The NY Times reports that the producers of 24, LOST, THE OC, and DESPERATE HOUSEWIVES have no clue how their seasons will end. As if you didn’t know. We know they don’t know. The presidents of the networks seem to know it, too (if you believe what they say in the article). The only people who don’t seem in-the-loop on this are development executives, who often want to know before the pilot is written every detail of the hero’s life…who all his relatives are and what they do… and who is best friend was in preschool. But the fact is…none of that matters. And even if the writers tell you, it’s bullshit. They’re gonna toss the bible as soon as they get the series order.
network ordered the first full season of "24," the writers presented a
huge map of the entire first season. The blueprint, however, didn’t
endure. "We used to obsess over that in Year 1," Mr. Cochran said. "You
know, Oh, God, let’s story out as many episodes as we can. We always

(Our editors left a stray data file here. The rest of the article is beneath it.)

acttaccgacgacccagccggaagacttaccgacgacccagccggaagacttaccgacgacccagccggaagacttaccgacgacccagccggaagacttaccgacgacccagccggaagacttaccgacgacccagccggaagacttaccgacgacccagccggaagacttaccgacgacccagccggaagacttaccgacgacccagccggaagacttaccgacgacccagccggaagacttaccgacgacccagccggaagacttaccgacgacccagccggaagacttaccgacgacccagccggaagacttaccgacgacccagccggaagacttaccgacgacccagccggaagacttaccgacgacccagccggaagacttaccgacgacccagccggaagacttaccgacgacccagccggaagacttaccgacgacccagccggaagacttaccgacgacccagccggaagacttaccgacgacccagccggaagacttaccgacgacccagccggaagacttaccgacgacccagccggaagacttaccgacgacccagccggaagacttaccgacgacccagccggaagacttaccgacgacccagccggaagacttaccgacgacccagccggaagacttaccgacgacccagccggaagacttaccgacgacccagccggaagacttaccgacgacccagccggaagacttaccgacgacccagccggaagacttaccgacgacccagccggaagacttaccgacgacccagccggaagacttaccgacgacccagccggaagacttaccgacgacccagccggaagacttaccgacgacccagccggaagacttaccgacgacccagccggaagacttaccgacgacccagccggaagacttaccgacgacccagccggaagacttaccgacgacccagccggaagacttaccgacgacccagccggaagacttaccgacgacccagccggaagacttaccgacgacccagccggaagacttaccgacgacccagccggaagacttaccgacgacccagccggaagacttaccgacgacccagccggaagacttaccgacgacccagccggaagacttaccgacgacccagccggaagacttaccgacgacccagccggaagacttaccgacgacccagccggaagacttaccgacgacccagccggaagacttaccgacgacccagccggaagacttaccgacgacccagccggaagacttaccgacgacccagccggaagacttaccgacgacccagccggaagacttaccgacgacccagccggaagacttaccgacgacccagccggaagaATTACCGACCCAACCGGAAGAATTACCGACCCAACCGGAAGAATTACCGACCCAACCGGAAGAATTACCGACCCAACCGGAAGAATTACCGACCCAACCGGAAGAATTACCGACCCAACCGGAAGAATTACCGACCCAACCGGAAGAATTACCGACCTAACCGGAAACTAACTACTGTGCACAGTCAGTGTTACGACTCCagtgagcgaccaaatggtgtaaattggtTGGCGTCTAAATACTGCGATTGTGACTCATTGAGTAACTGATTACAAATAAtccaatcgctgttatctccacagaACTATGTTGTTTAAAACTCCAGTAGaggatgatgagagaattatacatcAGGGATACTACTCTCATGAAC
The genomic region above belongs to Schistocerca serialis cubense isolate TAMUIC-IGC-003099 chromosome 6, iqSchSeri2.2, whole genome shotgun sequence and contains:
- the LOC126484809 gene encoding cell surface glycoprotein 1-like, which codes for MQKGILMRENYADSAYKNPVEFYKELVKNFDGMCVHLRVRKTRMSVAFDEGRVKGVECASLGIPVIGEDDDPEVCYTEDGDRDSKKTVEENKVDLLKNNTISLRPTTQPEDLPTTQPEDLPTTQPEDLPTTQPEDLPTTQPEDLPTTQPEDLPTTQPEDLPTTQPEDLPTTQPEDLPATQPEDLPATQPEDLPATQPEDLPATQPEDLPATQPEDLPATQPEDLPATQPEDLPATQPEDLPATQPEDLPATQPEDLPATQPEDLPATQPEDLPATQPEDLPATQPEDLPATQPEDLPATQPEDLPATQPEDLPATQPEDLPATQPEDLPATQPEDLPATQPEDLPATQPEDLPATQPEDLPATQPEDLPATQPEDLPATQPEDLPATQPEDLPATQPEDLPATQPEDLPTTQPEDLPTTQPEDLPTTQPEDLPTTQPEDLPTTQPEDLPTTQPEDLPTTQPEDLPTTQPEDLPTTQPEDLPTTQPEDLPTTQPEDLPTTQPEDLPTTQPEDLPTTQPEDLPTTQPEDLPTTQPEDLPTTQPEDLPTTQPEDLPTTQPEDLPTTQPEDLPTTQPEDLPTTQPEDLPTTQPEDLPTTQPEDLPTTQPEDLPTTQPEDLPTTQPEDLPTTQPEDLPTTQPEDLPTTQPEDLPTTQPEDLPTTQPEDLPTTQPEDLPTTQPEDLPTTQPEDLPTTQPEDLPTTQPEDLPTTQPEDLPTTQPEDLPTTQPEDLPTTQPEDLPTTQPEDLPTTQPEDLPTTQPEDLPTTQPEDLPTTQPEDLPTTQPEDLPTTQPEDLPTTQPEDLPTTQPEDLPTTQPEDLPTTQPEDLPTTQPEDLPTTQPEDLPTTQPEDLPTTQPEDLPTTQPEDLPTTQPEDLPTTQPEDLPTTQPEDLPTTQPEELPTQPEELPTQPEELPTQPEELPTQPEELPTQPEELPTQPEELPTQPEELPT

got in a lot of trouble with that because if you try it, you end up
locking yourselves into things that don’t really work and it gets
After his four seasons of "24," Mr. Cochran endorses the same approach:
save big decisions till the end of the season. The writers and the
audience, he insists, will then enjoy the benefits of a looser process.
"At the beginning of the season, we certainly don’t know," he said.
"Halfway through, we certainly don’t know. As we’re writing episode 16
or 17, we start thinking in a very general sort of way, where we’d like
to end the season."
It’s the same on shows with a far-less restrictive franchise.
"Lost" and "The O.C.," along with "24" and "Desperate Housewives,"
are high-profile serials with substantial, devoted audiences, but no
one – not writers, not network executives and not viewers – knows
exactly how they will end their seasons. Their writers, like others in
Hollywood, are trying to devise the perfect season finale – with little
time to spare. According to interviews with writers from all four shows, their finales are unshot, and mostly unwritten.
So forget about "bibles." They’re pointless. What counts is a strong pilot script and a showrunner with a vision.